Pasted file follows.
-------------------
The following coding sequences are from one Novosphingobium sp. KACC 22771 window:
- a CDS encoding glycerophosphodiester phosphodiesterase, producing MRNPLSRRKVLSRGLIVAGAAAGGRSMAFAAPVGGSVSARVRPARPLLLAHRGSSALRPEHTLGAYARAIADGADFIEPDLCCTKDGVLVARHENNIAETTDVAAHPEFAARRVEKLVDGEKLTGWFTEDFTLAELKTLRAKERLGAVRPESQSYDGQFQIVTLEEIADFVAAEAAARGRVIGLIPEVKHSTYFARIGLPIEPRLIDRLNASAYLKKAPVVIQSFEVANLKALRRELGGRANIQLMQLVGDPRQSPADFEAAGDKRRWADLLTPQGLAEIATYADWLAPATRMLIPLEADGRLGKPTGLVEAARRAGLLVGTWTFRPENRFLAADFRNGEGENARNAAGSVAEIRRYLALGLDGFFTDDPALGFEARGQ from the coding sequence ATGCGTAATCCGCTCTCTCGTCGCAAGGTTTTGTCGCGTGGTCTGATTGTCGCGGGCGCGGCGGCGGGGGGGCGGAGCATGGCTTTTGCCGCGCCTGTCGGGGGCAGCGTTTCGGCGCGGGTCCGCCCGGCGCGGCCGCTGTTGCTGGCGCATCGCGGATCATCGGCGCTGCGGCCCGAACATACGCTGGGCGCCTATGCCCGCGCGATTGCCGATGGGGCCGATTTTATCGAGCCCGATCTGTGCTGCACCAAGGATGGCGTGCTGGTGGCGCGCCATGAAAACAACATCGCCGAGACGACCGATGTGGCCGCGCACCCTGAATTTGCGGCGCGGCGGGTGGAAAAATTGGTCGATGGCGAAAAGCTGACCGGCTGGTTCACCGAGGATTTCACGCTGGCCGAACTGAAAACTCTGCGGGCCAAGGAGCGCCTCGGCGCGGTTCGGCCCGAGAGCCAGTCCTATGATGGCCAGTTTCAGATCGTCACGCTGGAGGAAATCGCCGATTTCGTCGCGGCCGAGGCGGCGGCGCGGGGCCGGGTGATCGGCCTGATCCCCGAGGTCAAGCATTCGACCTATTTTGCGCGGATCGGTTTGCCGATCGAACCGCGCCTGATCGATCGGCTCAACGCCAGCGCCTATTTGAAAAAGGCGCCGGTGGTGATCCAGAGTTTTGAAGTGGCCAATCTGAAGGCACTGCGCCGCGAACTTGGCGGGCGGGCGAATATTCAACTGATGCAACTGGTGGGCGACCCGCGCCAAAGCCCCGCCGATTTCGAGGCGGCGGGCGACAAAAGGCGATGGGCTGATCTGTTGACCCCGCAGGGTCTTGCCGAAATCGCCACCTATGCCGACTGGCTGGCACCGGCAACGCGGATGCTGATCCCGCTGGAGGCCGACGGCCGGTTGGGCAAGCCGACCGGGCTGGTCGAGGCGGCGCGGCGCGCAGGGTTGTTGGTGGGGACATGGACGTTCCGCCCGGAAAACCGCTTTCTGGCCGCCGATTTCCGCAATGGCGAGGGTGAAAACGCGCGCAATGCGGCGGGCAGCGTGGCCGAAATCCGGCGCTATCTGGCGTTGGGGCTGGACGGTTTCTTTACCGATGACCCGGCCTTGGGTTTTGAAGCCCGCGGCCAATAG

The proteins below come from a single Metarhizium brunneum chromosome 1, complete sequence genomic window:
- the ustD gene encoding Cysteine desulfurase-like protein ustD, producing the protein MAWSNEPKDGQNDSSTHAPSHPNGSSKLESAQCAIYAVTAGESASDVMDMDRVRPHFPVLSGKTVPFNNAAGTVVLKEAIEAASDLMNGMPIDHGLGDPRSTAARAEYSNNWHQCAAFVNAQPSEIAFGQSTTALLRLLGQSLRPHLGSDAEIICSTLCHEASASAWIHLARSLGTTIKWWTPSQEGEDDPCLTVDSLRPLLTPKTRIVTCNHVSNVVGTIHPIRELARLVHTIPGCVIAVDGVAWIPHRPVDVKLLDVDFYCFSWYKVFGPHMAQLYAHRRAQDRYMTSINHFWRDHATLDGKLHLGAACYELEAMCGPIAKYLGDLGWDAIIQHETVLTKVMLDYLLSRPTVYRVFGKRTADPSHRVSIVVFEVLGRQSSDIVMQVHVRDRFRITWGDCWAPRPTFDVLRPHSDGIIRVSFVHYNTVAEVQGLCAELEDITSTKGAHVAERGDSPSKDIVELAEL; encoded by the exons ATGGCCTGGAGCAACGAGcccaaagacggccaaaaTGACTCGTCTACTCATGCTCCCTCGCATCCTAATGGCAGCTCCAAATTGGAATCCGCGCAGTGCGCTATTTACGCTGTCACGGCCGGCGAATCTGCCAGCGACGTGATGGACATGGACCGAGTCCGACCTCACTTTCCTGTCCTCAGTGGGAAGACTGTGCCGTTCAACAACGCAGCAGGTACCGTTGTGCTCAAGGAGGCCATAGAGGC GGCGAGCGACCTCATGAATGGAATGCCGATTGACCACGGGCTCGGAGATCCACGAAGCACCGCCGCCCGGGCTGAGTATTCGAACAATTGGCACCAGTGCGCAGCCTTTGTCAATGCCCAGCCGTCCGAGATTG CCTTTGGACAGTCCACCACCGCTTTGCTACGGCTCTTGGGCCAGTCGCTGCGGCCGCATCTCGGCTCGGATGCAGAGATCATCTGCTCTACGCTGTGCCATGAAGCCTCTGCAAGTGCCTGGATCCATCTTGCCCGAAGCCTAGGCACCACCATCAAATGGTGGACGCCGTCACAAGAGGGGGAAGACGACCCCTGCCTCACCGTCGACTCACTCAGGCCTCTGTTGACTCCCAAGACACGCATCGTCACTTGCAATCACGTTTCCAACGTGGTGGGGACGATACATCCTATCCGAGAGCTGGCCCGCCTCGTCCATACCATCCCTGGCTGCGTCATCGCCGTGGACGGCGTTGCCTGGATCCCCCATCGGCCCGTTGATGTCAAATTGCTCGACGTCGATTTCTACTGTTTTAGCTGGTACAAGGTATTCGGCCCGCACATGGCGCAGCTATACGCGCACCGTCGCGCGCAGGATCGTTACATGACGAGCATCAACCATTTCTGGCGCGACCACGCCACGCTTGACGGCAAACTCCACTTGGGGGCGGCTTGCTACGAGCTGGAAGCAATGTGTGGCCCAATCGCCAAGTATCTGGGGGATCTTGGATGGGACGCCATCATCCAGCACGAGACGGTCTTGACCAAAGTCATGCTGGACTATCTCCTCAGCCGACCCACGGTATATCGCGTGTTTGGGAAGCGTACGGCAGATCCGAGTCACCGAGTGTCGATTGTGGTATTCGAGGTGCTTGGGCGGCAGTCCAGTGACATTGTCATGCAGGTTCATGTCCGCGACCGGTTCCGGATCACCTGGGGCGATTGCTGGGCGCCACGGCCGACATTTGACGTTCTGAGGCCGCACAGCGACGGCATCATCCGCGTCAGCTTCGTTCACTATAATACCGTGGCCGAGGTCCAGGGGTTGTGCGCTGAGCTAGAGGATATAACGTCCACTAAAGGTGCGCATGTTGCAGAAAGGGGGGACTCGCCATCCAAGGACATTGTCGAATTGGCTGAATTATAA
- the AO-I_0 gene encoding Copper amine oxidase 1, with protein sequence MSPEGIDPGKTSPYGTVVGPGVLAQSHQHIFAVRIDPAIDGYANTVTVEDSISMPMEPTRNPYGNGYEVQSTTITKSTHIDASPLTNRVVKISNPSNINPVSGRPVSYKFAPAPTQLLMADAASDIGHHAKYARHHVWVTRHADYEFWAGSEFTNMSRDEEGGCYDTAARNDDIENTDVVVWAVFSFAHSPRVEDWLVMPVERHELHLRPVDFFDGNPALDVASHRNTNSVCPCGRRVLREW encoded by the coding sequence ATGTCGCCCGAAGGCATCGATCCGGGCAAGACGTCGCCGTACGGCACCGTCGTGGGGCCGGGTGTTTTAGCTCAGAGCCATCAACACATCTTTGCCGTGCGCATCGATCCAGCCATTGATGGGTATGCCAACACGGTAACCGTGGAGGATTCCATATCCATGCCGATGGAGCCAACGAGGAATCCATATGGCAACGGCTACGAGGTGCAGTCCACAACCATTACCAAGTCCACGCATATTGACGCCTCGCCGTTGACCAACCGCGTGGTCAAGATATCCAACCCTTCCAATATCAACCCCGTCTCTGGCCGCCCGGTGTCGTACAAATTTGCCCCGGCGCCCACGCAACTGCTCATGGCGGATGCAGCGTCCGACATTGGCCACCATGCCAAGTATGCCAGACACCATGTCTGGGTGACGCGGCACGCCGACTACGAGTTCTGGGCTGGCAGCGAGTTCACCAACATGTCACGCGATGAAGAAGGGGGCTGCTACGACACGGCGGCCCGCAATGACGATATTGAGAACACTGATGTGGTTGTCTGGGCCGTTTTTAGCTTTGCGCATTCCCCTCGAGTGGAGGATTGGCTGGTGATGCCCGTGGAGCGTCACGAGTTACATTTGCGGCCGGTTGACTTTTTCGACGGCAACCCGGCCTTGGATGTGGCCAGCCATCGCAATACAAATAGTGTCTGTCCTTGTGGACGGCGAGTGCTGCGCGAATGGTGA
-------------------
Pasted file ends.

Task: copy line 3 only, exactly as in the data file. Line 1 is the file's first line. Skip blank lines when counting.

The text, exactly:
The proteins below come from a single Metarhizium brunneum chromosome 1, complete sequence genomic window: